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2021 Mercedes-Benz C300e review | The West Australian

If the Mercedes-Benz C300e sedan had a song, it would be Henry Higgins in the musical My Fair Lady lamenting his pupil Eliza walking out of his life in “I’ve Grown Accustomed to Your Face”.

Yes, she was a handful, but he’s fallen in love with her.

Same here with the Merc.

Never mind having a plug-in hybrid for a week with no power point in the carport to charge it (the manual says DO NOT use an extension cord), which takes seven hours.

No, it didn’t have an optional charging cable, which could be plugged into a public charging station and takes just two hours.

Nor does it have DC fast-charging capability, which would take only 20 minutes to get an 80 per cent charge.

But get past these obstacles and you understand the point of the tech, which is a stepping stone on the road to a CO2-neutral future, offering all the benefits of electric urban running without any range anxiety because you have a normal petrol engine as a back-up for longer journeys.

Mercedes-Benz C300e.
Camera IconMercedes-Benz C300e. Credit: Supplied

It also means you can use the electrical system to warm or cool the car in summer or winter before you get in: just set the start time and temperature beforehand.

The C300e has an $84,000 list price but, as tested, ours was $92,700 in “cavansite” blue paint ($1500) with vision package ($6300), the latter including a head-up display, 360-degree camera and panoramic sunroof with roller blind, plus a seat comfort package ($900).

The battery charging port is set into the bumper, so you need to park on the correct side or your cable won’t reach.

You get a claimed 52km on a full charge; we managed 48km, enough for the average daily commute and the ride was quiet, like gliding on skates.

Once used to it, you miss it when the petrol engine kicks in, which you hear more than feel.

Under petrol power, things are suddenly noisier and heavier — but this is a Merc, so we’re splitting hairs in an otherwise all-round luxe ride including air suspension, keyless start, hands-free boot opening and loads of driver tech.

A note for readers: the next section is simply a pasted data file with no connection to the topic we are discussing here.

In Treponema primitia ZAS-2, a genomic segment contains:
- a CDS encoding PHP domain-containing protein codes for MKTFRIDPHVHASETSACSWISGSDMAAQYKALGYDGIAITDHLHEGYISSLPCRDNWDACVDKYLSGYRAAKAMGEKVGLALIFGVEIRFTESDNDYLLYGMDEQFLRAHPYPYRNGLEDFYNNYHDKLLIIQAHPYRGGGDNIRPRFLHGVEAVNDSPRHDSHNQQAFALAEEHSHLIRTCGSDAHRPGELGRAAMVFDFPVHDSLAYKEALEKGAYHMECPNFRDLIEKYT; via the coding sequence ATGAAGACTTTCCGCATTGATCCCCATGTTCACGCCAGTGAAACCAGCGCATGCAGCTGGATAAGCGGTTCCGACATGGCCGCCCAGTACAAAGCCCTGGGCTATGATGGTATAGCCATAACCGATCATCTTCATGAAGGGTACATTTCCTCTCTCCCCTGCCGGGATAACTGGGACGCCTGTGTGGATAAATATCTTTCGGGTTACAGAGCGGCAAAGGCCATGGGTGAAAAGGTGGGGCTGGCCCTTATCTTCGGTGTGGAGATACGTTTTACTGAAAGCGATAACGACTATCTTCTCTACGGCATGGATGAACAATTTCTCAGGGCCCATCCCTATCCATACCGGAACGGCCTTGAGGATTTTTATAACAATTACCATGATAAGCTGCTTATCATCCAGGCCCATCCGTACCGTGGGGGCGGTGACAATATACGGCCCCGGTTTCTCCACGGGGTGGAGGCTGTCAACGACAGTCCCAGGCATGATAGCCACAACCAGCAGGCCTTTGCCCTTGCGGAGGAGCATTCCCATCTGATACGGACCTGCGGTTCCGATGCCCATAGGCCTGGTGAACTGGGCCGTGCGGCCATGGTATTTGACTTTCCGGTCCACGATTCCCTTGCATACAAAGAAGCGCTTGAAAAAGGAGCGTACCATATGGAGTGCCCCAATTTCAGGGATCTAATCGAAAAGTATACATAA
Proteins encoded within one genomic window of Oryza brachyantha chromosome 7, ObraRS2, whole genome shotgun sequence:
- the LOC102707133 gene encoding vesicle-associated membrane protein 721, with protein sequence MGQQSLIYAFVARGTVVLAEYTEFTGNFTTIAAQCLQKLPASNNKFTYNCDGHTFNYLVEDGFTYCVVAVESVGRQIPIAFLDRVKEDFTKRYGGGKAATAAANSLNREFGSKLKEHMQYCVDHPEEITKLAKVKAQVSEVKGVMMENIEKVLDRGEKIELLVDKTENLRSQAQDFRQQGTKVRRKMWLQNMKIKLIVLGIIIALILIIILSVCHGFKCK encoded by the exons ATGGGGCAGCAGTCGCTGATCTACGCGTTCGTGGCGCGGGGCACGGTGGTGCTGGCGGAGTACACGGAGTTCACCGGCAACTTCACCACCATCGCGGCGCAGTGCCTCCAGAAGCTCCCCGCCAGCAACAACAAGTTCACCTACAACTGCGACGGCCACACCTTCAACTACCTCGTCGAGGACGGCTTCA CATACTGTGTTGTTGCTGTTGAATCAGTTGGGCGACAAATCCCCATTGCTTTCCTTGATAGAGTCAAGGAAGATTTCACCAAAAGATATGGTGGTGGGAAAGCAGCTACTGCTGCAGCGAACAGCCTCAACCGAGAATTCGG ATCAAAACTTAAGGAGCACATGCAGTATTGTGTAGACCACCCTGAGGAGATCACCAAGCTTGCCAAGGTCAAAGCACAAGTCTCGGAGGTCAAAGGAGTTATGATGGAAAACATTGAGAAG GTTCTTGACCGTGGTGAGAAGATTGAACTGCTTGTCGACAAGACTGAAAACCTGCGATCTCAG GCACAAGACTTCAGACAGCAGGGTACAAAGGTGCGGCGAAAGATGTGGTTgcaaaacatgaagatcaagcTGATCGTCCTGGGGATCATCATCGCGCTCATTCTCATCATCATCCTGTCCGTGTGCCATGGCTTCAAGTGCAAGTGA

Mercedes-Benz C300e.
Camera IconMercedes-Benz C300e. Credit: Supplied

Multimedia and connectivity is split between a 12.3-inch digital instrument display and a 10.25-inch media display accessed in various ways, including a scroll dial and touchpad on the centre console that lets you zoom into maps; you get used to it, much like the stalk gear lever on the steering wheel.

On the road, this Merc’s got your back with the driving-assistance package with adaptive cruise control, active blind-spot warning and steering and lane assist with cross-traffic function. It even self-parks, if you’re game.

The lithium-ion battery is at the rear, meaning you only get 300 litres of boot space compared with 455 in the C300.

It also means the C300e weighs 275kg more than the C300. Together, the electric motor and petrol engine have a maximum output of 235kW and 700Nm for a claimed 0-100km/h 5.4 second sprint — and there’s no reason to doubt it because acceleration was fast under electric and petrol power.

Claimed fuel consumption is 2.1L/100km, but we were around 4.1L/100km driving in electric mode on a full charge with the balance in petrol over two short freeway runs and several suburban shopping commutes.

Apparently, the tech in the car allows it plan to ahead and adjust energy consumption and recuperation according to speed and route, so you’ll notice the electric battery charging when you brake and take your foot off the accelerator, which gives you enough, at least, for an electric start each time.

Mercedes-Benz C300e.
Camera IconMercedes-Benz C300e. Credit: Supplied

There are four operating modes: Hybrid, which combines electric and petrol, E-mode for a purely electric ride, E-save when you want to keep the battery charge for later use, and Charge to boost the battery.

You can combine these with various drive modes, Comfort being the nicest, most fuel-efficient ride. Sport mode is pointless in a hybrid as the petrol engine is always on, just as it’s pointless operating it in charge mode because it guzzles fuel. We tried and ended up with 10.2L/100km.

Find a power point and plug it in, instead, or buy a dedicated Mercedes-Benz wallbox, then maybe you can sing along with Janis Joplin: “Oh Lord, won’t you buy me a Mercedes-Benz”.


Luxe plug-in hybrid combining the best of both worlds for urban electric running and long-range petrol driving, so long as you charge the battery every day.


  • Price: $84,000 (as tested $92,700)
  • Engine: 2.0-litre four-cylinder turbo petrol plug-in hybrid
  • Outputs: 235kW/700Nm combined
  • Transmission: Nine-speed automatic
  • Fuel economy: 2.1L/100km

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